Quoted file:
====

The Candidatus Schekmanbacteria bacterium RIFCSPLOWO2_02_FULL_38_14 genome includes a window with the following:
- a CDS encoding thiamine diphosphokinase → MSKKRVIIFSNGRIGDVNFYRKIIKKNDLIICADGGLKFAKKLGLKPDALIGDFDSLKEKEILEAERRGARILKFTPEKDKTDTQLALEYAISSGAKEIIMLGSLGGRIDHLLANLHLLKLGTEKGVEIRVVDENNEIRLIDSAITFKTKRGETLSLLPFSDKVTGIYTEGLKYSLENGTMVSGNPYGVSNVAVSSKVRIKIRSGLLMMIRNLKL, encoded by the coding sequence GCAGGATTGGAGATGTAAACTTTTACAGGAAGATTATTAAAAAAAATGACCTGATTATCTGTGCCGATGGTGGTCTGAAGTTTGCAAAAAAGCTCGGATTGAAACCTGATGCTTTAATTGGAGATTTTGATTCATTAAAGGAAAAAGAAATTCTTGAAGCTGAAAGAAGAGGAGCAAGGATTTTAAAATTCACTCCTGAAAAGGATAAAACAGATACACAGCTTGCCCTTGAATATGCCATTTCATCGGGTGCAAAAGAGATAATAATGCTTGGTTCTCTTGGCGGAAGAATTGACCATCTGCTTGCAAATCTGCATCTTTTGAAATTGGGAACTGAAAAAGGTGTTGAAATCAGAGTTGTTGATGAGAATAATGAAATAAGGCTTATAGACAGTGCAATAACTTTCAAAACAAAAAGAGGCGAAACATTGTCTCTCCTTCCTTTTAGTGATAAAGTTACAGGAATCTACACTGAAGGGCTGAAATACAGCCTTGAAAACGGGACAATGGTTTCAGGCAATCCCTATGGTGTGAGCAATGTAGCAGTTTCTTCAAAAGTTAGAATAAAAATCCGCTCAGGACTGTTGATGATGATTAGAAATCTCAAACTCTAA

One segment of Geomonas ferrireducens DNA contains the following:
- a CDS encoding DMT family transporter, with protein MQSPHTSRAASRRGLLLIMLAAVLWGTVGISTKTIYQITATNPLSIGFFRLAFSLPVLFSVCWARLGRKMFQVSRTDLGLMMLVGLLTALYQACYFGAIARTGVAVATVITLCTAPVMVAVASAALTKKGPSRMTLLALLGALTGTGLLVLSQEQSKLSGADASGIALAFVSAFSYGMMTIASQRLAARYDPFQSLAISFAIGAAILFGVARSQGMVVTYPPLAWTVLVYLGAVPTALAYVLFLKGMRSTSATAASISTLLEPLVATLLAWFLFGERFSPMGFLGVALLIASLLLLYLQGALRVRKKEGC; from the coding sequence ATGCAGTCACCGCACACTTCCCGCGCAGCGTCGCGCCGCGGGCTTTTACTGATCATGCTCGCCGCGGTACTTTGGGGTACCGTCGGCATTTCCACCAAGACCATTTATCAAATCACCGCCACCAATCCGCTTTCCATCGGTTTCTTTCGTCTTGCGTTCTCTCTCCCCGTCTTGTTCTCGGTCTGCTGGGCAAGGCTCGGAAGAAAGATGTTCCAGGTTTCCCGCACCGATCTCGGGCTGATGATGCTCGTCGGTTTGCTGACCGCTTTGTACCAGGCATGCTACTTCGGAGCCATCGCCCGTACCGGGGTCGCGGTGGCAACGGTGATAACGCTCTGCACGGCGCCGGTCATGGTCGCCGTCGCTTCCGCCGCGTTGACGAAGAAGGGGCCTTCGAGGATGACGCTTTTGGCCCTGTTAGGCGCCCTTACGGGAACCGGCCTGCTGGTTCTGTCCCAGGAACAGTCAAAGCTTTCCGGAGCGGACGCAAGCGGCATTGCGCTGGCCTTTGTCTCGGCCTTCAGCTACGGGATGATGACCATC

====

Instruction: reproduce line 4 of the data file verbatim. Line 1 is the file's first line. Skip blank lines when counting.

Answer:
- a CDS encoding DMT family transporter, with protein MQSPHTSRAASRRGLLLIMLAAVLWGTVGISTKTIYQITATNPLSIGFFRLAFSLPVLFSVCWARLGRKMFQVSRTDLGLMMLVGLLTALYQACYFGAIARTGVAVATVITLCTAPVMVAVASAALTKKGPSRMTLLALLGALTGTGLLVLSQEQSKLSGADASGIALAFVSAFSYGMMTIASQRLAARYDPFQSLAISFAIGAAILFGVARSQGMVVTYPPLAWTVLVYLGAVPTALAYVLFLKGMRSTSATAASISTLLEPLVATLLAWFLFGERFSPMGFLGVALLIASLLLLYLQGALRVRKKEGC; from the coding sequence ATGCAGTCACCGCACACTTCCCGCGCAGCGTCGCGCCGCGGGCTTTTACTGATCATGCTCGCCGCGGTACTTTGGGGTACCGTCGGCATTTCCACCAAGACCATTTATCAAATCACCGCCACCAATCCGCTTTCCATCGGTTTCTTTCGTCTTGCGTTCTCTCTCCCCGTCTTGTTCTCGGTCTGCTGGGCAAGGCTCGGAAGAAAGATGTTCCAGGTTTCCCGCACCGATCTCGGGCTGATGATGCTCGTCGGTTTGCTGACCGCTTTGTACCAGGCATGCTACTTCGGAGCCATCGCCCGTACCGGGGTCGCGGTGGCAACGGTGATAACGCTCTGCACGGCGCCGGTCATGGTCGCCGTCGCTTCCGCCGCGTTGACGAAGAAGGGGCCTTCGAGGATGACGCTTTTGGCCCTGTTAGGCGCCCTTACGGGAACCGGCCTGCTGGTTCTGTCCCAGGAACAGTCAAAGCTTTCCGGAGCGGACGCAAGCGGCATTGCGCTGGCCTTTGTCTCGGCCTTCAGCTACGGGATGATGACCATC